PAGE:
Numbers don’t lie. Young adults send an average of 109.5 text messages a day or about 3,200 texts each month. They receive an additional 113 text messages and check their cell 60 times in a typical day and one average, college students spend about seven hours daily interacting with information and communication technology.
When I was growing up, the authoritative figures in my life tried to teach me restraint. The saying was, “moderation in all things, Allie.” Yeah, yeah, yeah, I’d say, and log back onto my computer, or call a friend back on the telephone, or plug the PS2 back up and start gaming, all of which lasted hours more! Restraint. It’s practically non-existent today. If you want to get wasted, all you have to do is google the nearest bar. If you want to have sex with a random stranger, there’s an app for that. Don’t know how to spell? Say hi to auto-correct. I have no patience when an individual my own age walks up and asks, “is ‘people’ spelled ‘e-o’ or ‘o-e’?” I just want to ask them what the heck they were doing in Spelling class when they were twelve. I get tired of hearing things from girls like, “I don’t understand why they wouldn’t hire me just because I can’t spell!!” or guys who “don’t subscribe” to the suit-and-tie approach to office work and get fired for being too casual. The media feeds us lies about how we should think, or how much we don’t NEED our education, or how schools are only a waste of time. Fifteen year old drop-outs still haven’t acquired a job that trumps McDonald’s by the time they’re twenty five because, well, they didn’t even finish high school. All because they wanted immediate satisfaction – they had no moderation. They wanted fun, fun, fun and no work. And society teaches us that this is acceptable! Apps, games, computers. Seven year olds owning iPads.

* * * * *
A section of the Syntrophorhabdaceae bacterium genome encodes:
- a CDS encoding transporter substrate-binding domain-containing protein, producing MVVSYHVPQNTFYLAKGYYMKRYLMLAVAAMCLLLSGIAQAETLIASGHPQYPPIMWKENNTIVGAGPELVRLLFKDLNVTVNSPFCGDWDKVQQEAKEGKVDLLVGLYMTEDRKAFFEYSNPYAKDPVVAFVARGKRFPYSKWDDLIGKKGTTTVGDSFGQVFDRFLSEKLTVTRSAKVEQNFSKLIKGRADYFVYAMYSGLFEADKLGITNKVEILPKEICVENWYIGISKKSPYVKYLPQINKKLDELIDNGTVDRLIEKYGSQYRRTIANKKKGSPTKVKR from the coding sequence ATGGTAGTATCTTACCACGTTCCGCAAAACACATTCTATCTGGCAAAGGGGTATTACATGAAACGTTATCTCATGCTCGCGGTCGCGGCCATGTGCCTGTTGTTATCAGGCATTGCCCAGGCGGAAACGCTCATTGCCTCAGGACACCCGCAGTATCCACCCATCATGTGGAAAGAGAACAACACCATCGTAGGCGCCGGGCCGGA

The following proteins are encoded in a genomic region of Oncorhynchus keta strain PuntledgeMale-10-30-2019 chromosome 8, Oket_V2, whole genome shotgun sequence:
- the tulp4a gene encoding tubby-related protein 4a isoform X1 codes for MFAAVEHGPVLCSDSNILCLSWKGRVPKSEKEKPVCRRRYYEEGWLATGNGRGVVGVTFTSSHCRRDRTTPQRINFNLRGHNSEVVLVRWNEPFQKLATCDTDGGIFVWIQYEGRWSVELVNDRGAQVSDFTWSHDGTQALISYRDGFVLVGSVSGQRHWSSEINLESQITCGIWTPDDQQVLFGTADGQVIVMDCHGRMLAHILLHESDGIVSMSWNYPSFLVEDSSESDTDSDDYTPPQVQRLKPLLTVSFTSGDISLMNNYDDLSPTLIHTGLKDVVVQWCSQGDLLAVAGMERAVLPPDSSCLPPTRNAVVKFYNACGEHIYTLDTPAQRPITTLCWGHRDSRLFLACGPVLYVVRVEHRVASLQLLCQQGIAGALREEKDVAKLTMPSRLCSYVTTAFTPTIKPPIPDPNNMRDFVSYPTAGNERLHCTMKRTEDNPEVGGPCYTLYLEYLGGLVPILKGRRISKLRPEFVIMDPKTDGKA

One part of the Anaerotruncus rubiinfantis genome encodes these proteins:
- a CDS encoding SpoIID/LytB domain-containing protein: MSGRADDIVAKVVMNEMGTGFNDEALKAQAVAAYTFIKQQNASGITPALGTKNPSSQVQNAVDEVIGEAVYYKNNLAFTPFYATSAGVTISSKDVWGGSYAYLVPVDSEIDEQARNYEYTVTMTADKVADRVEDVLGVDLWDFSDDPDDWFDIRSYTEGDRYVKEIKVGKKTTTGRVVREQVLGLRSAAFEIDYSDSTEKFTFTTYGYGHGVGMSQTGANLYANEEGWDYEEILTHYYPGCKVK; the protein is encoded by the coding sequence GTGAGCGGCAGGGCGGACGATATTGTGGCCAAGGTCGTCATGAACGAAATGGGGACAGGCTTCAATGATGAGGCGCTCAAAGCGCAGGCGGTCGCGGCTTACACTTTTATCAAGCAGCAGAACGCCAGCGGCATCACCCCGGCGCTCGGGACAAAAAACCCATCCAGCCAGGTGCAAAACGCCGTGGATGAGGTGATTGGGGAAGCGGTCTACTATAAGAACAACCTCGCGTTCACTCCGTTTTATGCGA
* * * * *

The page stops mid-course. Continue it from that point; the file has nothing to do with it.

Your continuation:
“You can watch tv for 30 minutes, Bobby, but then you have to go outside and play till dinner.” THAT was how I grew up! A few months ago I was hired as a babysitter for a night. When I showed up, the parents had the kid curled up on the couch with a bag of tootsie rolls and a dvd of Despicable Me. Trust me when I say, I LOVE THAT MOVIE. But I was really unimpressed when they told me that there was a stack of movies on the coffee table and a microwave dinner on the counter for the kid, and if he started screaming for something, just give it to him. At age 6, they were teaching him, probably unknowingly, that life should be all about doing the most convenient, most immediately satisfying thing. You’re bored? Here, have a movie and some chocolate. Why don’t we start teaching you early that candy and the media is the best cure for boredom? The child will grow up to be an overweight gamer, or an office assistant who sits in a chair all day and goes home to his parent’s basement and hangs out on internet chats to meet girls. It’s about immediate, constant satisfaction.
After all, with an app for everything, and so many ways to do everything without moving a muscle, why SHOULD we exercise moderation?